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‘Corruption is legal in Washington’ – insider tips

Published time: January 18, 2012 11:50
Edited time: January 18, 2012 16:11

Mark Wilson / Getty Images / AFP

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As protesters take to Capitol Hill to denounce corporate influence in US politics, RT talks to a former American lobbyist who has been at the heart of a far-reaching corruption scheme. Jack Abramoff reveals to RT how it all works out in Congress.

­When it comes to big money in America's politics, lobbyists are the people who know exactly how it works.

One of the most powerful lobbyists in the American capital, also known as “the man who bought Washington,” Jack Abramoff was convicted in 2006 of mail fraud and conspiracy. He now explains why he thinks Washington is corrupt to the core.

“What happens here and what’s unfortunate and what I did in terms of pushing over the lines even of this activity,” he told RT’s Gayane Chichakyan, “is – lobbyists and people who want something from the Congress raise money for congressmen, give money to congressmen in terms of political contributions, buy meals for them, take them golfing, take them on trips, take them to sporting events. And I probably did more of it than most did and I pushed over certain lines that are in the sand and broke the law. But it is something that goes on far too often.”

Explaining how it all works, he describes bribing government officials in order to gain political support for his clients. Having served three and a half years in prison he is now a vocal opponent of corruption in Congress.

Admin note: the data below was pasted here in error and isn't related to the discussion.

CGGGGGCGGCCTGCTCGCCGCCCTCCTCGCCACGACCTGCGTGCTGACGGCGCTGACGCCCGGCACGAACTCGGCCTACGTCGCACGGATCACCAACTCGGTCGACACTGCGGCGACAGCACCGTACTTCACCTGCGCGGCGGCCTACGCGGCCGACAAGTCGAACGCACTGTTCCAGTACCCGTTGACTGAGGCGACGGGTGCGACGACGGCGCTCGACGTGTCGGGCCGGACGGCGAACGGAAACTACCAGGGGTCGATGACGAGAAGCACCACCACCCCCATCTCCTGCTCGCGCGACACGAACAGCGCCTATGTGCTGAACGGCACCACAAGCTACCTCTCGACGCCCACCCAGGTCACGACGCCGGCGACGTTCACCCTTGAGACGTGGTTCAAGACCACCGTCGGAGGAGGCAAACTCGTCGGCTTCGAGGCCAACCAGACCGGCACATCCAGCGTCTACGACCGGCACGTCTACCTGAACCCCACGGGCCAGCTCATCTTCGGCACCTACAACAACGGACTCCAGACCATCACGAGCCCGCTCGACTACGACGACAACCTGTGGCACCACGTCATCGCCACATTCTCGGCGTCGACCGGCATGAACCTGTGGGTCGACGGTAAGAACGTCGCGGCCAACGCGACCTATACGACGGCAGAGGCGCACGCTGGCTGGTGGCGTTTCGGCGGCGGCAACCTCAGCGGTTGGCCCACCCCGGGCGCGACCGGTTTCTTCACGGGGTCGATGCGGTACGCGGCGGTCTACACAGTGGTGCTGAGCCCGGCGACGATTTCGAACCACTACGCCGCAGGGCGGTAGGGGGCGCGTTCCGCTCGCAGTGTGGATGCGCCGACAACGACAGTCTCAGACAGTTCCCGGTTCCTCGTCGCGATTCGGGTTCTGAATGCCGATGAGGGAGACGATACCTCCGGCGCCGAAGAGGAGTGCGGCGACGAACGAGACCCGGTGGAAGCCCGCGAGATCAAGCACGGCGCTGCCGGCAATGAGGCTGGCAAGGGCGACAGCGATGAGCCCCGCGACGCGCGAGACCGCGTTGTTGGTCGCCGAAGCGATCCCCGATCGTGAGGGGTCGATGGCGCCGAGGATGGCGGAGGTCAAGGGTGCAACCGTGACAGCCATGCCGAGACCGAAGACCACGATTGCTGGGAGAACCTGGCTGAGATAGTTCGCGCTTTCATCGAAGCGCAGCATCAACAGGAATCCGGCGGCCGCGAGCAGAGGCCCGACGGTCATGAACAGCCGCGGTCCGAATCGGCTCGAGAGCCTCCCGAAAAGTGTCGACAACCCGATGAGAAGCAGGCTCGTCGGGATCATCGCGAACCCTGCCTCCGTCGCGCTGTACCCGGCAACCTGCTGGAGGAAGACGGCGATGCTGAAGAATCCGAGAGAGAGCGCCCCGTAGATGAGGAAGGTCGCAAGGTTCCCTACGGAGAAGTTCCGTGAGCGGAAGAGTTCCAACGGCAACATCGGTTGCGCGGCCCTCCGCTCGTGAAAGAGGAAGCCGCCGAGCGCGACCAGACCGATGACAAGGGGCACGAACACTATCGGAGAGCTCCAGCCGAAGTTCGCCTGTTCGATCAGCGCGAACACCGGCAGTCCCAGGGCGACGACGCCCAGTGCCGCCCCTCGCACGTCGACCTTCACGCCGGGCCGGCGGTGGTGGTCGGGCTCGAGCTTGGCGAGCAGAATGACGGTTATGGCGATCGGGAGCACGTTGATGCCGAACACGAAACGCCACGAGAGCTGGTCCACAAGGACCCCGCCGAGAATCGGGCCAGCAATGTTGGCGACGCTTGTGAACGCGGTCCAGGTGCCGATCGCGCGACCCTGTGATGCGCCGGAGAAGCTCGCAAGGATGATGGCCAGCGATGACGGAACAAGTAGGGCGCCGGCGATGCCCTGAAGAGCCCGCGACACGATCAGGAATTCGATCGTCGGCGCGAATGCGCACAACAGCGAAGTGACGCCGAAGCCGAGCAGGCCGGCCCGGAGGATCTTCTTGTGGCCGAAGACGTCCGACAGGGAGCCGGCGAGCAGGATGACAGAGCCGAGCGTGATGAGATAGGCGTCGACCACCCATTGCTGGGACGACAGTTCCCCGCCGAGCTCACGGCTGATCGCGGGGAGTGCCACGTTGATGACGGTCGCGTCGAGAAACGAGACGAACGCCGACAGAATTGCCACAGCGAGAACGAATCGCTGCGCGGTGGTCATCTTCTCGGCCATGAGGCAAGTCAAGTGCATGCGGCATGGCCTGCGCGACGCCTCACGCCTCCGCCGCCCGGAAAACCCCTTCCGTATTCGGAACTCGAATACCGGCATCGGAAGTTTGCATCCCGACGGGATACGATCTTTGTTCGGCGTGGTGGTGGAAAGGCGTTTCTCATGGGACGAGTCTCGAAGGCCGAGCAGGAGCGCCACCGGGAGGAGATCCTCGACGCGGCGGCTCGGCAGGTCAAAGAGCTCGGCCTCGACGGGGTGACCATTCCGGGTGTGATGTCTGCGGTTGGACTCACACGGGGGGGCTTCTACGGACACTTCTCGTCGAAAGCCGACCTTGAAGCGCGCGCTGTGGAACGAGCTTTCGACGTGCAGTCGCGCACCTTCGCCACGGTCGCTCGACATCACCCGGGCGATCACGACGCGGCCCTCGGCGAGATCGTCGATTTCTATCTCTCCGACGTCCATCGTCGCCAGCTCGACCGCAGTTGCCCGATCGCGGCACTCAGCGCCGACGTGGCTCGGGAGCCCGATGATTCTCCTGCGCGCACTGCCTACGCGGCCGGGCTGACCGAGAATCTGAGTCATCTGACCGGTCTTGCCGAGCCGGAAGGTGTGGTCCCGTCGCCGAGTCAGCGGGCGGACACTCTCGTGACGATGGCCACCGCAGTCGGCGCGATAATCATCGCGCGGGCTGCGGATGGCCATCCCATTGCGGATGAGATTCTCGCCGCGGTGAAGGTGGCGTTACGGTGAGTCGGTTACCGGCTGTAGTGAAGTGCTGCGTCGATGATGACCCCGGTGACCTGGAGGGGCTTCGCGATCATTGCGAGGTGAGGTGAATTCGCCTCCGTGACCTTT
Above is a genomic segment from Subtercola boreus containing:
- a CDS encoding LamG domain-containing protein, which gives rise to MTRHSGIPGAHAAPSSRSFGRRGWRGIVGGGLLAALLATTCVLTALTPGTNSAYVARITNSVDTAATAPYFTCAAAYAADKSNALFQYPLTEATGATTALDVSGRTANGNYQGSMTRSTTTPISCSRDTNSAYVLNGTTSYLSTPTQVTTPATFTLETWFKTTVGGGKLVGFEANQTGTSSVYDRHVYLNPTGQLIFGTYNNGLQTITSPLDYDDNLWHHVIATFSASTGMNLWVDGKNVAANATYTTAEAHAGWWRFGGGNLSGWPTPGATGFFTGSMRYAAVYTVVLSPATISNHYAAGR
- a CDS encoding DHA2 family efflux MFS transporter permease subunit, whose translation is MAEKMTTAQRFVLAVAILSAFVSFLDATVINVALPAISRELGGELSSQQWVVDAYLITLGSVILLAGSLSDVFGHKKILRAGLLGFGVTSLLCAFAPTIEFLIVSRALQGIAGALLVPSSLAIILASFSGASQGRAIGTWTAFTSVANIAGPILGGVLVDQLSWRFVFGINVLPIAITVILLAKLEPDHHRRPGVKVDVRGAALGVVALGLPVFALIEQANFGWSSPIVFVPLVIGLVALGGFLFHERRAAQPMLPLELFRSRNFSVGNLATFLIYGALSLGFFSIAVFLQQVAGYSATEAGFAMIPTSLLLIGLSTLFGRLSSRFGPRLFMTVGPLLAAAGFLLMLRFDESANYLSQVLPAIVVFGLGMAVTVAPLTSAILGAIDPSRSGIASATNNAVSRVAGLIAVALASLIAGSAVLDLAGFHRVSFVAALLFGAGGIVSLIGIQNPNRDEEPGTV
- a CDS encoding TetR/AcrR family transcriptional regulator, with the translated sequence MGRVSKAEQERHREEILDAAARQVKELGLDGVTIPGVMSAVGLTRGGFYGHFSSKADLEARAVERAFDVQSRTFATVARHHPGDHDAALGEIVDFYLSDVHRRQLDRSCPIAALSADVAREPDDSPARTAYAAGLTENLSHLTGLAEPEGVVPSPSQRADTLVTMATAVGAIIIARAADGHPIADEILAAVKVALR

“As a human being, if somebody gives you something, you feel gratitude,” he says. “Even if you don’t deal with this person once right there, the issue is: if you do something nice for me, in my heart I am going to feel a little bit better about you. And that is the moment of the problem, if you are a public servant.”

Abramoff insists the moment you offer a job to a congressional staffer you own him.  

“There was no greater control that people could have over congressional offices than to have the head of that office know that in a few months he was going to come work for a lobbying firm,” he explained to RT.  ”From that minute on, those people are focused on that lobbying firm and their clients. And it is not just me – I see it all over town. It is not something I invented, it is something I noticed. And it is something I propose now to get rid of by banning people who work on Capitol Hill or members of the Congress ever joining the lobbying industry or the influence industry in America.”

Commenting on the “Occupy Congress” protests and the major demands of the protesters, Abramoff agreed that Americans have a very tough time competing with the special interests of big corporations.

“The special interests come with a lot of money and it is a minuscule amount of money compared to what they [corporations] could do,” he explained. “The problem is the average citizen here is not engaged politically. And when they [corporations] are able to bring in money and influence members of the Congress to vote on things that are not good for the country and are not good for the general interests because someone with the special interest is pushing on it – that’s where the problem starts."

“What I propose in my book and the effort I have been engaged in since I got out of prison is a way to separate money out of politics here and basically to say if you are a lobbyist or you are somebody trying to get something from the government here you may not give a dollar, politically, of any kind.”

“I think that in America getting into, first of all, class envy, is very dangerous,” he continues. “We’ve seen that every great totalitarian movement in the 20th century started with class envy. Instead of class envy, they are to focus themselves not on those who succeed, but on those who cheat, then succeed, in the sense of using the government and using the state to make their lives easier, to make more money. And there are plenty of those.”